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developmentslatest investors need to know about? >> more than that, the biggest development investors are focused on is turkish officials escalations in terms of rhetoric against the u.s. we saw the president's accusing the u.s. of being behind this, attacking one of the top who lamented that the purge after the coup took out a lot of u.s. interlopers in the fight against isis. of course other turkish officials picked up on that. there is a marked increase in tension. i think that's something investors will watch. in terms of dropping the cases, maybe it's difficult to figure out why. be a gesture to the eu because this has been one of the tension points. or domestically, just to ease this tension that happened after the coup. >> the other thing we are watching is how the latest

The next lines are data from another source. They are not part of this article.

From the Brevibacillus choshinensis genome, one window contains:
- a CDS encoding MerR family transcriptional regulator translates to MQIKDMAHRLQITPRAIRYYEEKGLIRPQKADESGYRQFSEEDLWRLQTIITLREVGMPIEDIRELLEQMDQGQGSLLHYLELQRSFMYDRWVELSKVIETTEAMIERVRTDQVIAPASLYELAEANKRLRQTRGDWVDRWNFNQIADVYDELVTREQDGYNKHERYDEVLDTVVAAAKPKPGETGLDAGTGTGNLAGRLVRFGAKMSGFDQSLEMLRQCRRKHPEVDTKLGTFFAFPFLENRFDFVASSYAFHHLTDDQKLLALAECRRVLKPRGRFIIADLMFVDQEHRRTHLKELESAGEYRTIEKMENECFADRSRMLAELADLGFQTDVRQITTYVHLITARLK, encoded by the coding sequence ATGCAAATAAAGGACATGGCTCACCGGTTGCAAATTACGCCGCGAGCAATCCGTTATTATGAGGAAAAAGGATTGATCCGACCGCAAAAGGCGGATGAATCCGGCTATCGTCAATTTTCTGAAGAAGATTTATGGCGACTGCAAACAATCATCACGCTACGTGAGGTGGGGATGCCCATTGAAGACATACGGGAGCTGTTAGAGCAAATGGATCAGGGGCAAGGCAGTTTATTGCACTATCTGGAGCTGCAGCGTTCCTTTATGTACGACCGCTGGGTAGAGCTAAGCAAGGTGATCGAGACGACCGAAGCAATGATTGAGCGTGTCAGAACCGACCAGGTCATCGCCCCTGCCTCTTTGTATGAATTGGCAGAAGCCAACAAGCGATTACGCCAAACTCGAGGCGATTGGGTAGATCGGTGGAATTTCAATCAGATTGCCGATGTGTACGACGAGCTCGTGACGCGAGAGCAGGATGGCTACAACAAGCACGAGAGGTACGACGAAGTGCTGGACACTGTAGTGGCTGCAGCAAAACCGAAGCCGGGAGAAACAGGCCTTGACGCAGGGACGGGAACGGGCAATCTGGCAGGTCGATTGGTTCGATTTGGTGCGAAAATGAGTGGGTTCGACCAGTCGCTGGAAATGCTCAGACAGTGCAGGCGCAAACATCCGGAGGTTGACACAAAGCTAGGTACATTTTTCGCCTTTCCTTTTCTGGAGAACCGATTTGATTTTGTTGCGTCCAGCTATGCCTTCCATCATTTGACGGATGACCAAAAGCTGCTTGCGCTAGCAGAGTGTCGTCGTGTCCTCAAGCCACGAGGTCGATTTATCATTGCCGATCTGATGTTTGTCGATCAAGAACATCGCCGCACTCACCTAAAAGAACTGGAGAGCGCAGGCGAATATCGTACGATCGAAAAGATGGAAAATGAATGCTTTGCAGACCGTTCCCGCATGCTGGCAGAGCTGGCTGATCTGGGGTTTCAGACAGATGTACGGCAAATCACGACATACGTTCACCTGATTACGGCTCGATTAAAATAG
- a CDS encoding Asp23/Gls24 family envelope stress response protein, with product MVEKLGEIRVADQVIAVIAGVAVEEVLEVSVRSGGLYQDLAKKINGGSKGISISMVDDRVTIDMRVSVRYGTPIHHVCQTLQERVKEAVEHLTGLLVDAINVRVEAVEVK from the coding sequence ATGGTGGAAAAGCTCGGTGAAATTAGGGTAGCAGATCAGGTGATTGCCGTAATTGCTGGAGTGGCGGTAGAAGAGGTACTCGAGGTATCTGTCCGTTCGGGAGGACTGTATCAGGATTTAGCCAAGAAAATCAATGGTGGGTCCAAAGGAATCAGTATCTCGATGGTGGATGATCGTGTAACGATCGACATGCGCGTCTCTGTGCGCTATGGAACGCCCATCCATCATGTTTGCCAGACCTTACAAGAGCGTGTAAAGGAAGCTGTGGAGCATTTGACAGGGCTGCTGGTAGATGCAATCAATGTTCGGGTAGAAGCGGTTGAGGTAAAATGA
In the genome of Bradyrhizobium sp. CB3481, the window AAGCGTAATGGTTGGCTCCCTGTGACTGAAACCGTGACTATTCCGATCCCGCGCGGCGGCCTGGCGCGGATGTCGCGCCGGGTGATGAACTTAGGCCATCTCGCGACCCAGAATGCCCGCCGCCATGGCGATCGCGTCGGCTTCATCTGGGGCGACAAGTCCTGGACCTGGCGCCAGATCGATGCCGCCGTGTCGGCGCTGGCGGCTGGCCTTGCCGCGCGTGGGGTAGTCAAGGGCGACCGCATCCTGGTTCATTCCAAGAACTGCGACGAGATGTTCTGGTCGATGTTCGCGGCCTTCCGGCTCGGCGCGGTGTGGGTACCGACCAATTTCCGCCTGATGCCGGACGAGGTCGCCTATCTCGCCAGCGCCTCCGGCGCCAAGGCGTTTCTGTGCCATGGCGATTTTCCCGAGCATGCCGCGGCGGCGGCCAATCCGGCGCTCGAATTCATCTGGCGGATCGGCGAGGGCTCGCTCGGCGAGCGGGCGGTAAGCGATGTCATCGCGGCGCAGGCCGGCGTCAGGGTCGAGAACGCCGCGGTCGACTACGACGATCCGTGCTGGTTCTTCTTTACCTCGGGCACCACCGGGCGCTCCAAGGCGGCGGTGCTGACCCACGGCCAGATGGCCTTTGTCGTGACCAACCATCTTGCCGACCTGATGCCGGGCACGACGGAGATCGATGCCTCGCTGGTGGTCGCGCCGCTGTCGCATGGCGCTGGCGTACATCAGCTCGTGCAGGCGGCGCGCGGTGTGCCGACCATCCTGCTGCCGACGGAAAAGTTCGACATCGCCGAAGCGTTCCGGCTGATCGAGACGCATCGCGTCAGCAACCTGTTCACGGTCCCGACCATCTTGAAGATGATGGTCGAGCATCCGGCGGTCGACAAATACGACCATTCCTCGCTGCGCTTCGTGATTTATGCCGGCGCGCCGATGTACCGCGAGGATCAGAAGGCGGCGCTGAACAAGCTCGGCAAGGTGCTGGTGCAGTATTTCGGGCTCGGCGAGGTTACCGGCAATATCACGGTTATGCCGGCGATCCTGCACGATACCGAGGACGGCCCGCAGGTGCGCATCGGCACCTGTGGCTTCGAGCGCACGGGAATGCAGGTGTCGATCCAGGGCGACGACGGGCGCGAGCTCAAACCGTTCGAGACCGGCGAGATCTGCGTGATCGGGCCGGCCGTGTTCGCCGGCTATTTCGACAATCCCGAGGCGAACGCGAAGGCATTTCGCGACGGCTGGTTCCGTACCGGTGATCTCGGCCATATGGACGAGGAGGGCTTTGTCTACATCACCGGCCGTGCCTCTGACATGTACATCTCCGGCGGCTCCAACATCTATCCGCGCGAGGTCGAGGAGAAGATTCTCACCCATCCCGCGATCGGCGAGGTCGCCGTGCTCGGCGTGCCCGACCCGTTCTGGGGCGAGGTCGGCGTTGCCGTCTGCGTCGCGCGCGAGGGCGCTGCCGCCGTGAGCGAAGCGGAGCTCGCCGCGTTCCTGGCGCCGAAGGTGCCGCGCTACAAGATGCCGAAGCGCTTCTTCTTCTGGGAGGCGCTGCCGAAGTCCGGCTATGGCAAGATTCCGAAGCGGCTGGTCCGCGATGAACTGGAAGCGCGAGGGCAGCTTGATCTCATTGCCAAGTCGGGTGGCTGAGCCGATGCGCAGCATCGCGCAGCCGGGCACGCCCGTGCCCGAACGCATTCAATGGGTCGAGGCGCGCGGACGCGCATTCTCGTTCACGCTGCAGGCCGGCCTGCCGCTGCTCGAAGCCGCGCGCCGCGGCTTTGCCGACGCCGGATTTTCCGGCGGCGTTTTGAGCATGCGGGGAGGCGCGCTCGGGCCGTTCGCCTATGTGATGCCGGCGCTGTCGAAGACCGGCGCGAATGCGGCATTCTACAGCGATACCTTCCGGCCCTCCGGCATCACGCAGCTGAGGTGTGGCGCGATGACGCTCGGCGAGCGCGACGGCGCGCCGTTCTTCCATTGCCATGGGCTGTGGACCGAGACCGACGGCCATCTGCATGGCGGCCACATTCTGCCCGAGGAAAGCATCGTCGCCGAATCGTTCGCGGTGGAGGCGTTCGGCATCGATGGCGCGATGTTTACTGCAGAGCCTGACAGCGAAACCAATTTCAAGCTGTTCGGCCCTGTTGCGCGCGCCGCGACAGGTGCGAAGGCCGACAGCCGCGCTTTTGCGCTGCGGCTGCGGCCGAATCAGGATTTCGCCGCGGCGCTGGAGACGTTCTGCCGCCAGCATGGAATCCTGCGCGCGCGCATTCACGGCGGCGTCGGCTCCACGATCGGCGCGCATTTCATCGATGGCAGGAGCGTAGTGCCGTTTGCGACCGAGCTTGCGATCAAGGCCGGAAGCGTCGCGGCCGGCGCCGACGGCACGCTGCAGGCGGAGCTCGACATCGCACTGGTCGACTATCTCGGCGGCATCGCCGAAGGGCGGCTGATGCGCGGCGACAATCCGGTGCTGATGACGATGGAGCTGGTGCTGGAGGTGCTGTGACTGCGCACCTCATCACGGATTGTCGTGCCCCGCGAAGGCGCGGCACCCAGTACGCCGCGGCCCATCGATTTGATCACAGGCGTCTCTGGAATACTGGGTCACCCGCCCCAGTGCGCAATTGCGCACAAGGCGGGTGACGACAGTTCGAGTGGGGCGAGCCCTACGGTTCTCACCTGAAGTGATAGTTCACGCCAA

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developments affect the foreign policy front for turkey. are we going to see a shift closer to russia and away from the west? >> this is interesting because it's a good question, it's actually happening when turkey is warming up to rush again. -- up to russia again. when turkey shot down a russian aircraft there was a significant deterioration in ties. but this seems to be water under the bridge. to what extent this shift can be is difficult to determine. let's not forget the turkish army is nato's second-biggest after the u.s., almost entirely armed with u.s. technology. it is very difficult to actually make an entire shift, or to see closer relations. maybe more deals like egypt after 2013. diversifying its purchases from france and russia. making a complete u-turn is